Elliott says that as part of the land reclamation process, he and his team refilled the pits and raised the ground from its original level to protect it from flooding.

"Where we are standing now, when it rains you can't do anything. But when you do it this way and turn over the ground and raise it a bit higher, you can re-crop it. We first use some species to rehabilitate the ground and then we planted cocoa trees."

Elliott Larme

Elliott Larme travels from small mine to small mine encouraging operators to improve their environmental practices

Back at Goldbank, foreman Jonathan Tettay, or the 'chief of staff' as he refers to himself, says that the site is working with the NGO Solidaridad to obtain Fairtrade certification. If they succeed, their gold will have access to fairer international markets. To get certified, they need to have in place measures for reclaiming and rehabilitating the land after use. These measures are also needed to secure a mining concession from the government, and are negotiated with the chiefs and local community.

"We bought farms for our operations. After mining, we have two to three months to put them [back] the way we found them. We plant cocoa and other plants, so communities find the land in a better state than they left it. Reclamation is very important in our agenda. We make sure that every pit is filled."

Jonathan proudly walks towards the latest pit to be refilled. He recalls that when they were first granted access, there was nothing but wild vegetation on the land. His eyes sparkle as he announces that they will return it with food crops.

Jonathan Tettay points to pond

Jonathan Tettay has trained a generation of miners now working in both small and large operations

“Now I can take care of my children and myself”

One of the most lauded aspects of ASM is that it can be a major source of employment in some of the world's most impoverished areas. However, the quality and safety of the jobs created is not always known. Neither is whether these new jobs will go to local community members, or not.

Kwaku Eric is quick to point out that small mines create jobs for poor communities. The site he manages employs 65 people from Apapatia, the neighbouring village, which has a total population of 430. "That's our agreement with the local community," he says, recalling lengthy negotiations with chiefs and local community representatives over the use of the land on which the mine agreed to rebuild the local school and provide jobs for local people.

Collins Ani-Agyei works at Goldbank. Under Kwaku Eric's and Jonathan's instruction he learned to operate the water pump at the mine. "I have completed secondary school, but we couldn't gain any employment. So we were in this town with nothing to do.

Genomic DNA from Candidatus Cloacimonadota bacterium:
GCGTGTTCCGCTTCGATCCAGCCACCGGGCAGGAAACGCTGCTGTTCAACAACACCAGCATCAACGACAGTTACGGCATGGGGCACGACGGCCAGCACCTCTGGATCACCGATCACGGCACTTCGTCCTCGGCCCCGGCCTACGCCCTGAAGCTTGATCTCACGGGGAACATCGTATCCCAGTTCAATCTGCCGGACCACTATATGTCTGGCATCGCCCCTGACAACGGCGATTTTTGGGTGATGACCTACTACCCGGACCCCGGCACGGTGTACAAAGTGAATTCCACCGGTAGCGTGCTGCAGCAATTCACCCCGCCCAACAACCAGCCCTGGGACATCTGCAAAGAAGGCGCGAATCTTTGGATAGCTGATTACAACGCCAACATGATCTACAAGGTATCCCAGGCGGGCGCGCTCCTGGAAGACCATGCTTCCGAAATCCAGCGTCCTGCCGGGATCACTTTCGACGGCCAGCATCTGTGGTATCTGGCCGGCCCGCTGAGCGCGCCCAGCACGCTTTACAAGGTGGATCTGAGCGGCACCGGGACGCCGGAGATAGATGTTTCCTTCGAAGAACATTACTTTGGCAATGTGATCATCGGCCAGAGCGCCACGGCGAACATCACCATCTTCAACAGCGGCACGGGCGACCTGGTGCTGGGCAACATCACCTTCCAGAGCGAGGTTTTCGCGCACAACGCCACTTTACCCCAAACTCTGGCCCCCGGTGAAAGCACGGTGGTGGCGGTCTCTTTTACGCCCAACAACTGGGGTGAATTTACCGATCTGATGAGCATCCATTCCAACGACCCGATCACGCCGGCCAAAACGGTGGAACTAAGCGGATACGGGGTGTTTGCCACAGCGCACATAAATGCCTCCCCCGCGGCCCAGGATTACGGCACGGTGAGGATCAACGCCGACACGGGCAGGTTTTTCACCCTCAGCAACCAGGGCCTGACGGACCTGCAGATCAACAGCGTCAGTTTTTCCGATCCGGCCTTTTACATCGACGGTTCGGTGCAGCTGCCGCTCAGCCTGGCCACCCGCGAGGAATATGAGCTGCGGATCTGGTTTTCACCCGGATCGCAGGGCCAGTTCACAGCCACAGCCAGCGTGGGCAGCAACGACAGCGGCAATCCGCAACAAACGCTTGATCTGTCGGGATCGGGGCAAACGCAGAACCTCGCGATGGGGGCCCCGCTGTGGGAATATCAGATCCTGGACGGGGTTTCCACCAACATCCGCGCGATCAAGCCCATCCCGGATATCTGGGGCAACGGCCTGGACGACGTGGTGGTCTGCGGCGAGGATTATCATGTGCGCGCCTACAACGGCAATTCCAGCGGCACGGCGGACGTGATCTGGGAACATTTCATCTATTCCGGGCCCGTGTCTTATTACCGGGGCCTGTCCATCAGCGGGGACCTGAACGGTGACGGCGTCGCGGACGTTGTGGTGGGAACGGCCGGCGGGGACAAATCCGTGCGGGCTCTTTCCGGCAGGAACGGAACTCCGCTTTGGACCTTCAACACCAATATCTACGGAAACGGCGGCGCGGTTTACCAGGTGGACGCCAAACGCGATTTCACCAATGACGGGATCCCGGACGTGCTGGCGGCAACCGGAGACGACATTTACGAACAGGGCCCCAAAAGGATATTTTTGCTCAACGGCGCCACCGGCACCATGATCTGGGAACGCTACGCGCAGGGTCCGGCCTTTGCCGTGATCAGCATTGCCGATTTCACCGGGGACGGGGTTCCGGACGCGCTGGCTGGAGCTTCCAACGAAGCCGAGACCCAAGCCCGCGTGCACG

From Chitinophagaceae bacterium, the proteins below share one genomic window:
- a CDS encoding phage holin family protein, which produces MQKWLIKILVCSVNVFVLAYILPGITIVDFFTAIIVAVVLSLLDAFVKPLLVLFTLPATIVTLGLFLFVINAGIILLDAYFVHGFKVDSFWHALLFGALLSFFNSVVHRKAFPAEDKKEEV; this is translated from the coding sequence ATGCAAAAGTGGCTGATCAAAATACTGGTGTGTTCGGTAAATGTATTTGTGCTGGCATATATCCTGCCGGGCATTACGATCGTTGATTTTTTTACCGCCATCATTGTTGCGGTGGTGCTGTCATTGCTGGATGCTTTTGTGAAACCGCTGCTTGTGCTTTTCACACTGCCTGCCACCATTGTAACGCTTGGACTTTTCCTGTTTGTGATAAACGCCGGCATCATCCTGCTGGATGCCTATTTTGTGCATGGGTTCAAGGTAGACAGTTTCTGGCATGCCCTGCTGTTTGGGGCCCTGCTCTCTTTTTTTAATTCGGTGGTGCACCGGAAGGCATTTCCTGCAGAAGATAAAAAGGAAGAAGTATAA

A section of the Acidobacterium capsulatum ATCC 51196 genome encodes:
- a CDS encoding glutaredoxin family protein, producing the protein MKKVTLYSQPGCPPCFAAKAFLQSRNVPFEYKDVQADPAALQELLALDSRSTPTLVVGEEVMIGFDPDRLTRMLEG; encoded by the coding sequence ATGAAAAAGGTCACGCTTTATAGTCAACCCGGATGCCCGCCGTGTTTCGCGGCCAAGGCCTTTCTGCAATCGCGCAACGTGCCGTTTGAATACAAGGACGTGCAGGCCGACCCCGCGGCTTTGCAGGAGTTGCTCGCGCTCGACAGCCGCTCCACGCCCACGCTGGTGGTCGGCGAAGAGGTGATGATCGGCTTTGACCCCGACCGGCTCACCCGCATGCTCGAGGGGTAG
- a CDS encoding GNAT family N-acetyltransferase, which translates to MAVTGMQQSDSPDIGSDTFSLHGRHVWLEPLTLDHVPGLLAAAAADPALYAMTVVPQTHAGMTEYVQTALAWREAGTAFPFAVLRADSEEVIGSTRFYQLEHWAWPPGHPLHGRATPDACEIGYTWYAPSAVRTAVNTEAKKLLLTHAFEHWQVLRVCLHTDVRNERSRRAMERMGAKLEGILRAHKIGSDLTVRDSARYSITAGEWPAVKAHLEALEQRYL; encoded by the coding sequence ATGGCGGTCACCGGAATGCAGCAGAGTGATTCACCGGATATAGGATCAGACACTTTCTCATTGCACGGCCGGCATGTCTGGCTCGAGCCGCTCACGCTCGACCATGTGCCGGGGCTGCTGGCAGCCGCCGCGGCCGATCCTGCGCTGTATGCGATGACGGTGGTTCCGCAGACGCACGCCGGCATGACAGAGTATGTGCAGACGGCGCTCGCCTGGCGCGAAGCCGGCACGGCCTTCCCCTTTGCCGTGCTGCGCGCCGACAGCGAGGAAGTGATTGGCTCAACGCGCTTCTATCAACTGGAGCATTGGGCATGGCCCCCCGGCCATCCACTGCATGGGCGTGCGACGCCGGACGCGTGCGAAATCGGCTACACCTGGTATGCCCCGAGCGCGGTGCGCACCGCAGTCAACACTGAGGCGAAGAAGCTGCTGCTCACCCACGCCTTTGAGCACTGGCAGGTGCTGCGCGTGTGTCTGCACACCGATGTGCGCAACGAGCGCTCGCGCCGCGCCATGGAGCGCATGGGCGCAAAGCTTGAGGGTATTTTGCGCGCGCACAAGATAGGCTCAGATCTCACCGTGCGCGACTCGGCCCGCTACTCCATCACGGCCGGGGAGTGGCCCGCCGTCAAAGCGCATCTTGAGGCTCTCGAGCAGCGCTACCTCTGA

"Then these gold miners came to this town and we applied and got recruited," says Collins. "The operation of the water pump has been very lucrative. I have been able to buy a car and build a two-bedroom apartment in which I live with my wife and children. Now we've nothing to worry about in this life again."

Small mines require workers of all types. Frederick Adubuaye works in security at a site near Kutokrom in the Western Region.

Frederick Adubuaye

Frederick Adubuaye trained in the maintenance of refrigerators but moved to ASM when he could not find work in that field

As a security guard, Frederick knows that working in small-scale mining can often be an unsafe and precarious occupation, but he stands firm on his enthusiasm for a different way of running small mines. "There are many who are not doing things right and it's dangerous. They dig a hole, finish their work and leave it like that. But here it's not like that," he says.

 3:23 An interview with Jonathan Tettay, 'chief of staff' at Goldbank Resources, a small-scale mine in the Eastern Region of Ghana

Training is a major part of the work of foremen and mine managers in small mines. Jonathan started his career as a geology technician and has been training mineworkers, mechanics, and machinery operators for two decades. He even mentored Kwaku Eric in his first job in mining. "I am very proud to have him as my GM [general manager]. I taught him and he has developed in his own way. Now we want to make this mine a centre to train others," he says with satisfaction.

Jonathan Tettay training miner

Jonathan trains an office assistant on some of the mine's administrative tasks

Responsible operators can attract other groups that can do good things for the local community. As part of its work with Goldbank, Solidaridad is providing small grants for 30 women from the local community to set up businesses such as bakeries, hairdressing and sewing.

“I want to be a businesswoman”

Small mines also provide fertile ground for local, 'micro' businesses to flourish, particularly those led by women. While some women own and manage mines, many women involved in the sector work as cooks for small mines or set up food stalls that benefit from the continued patronage of hungry mineworkers and others working in mining.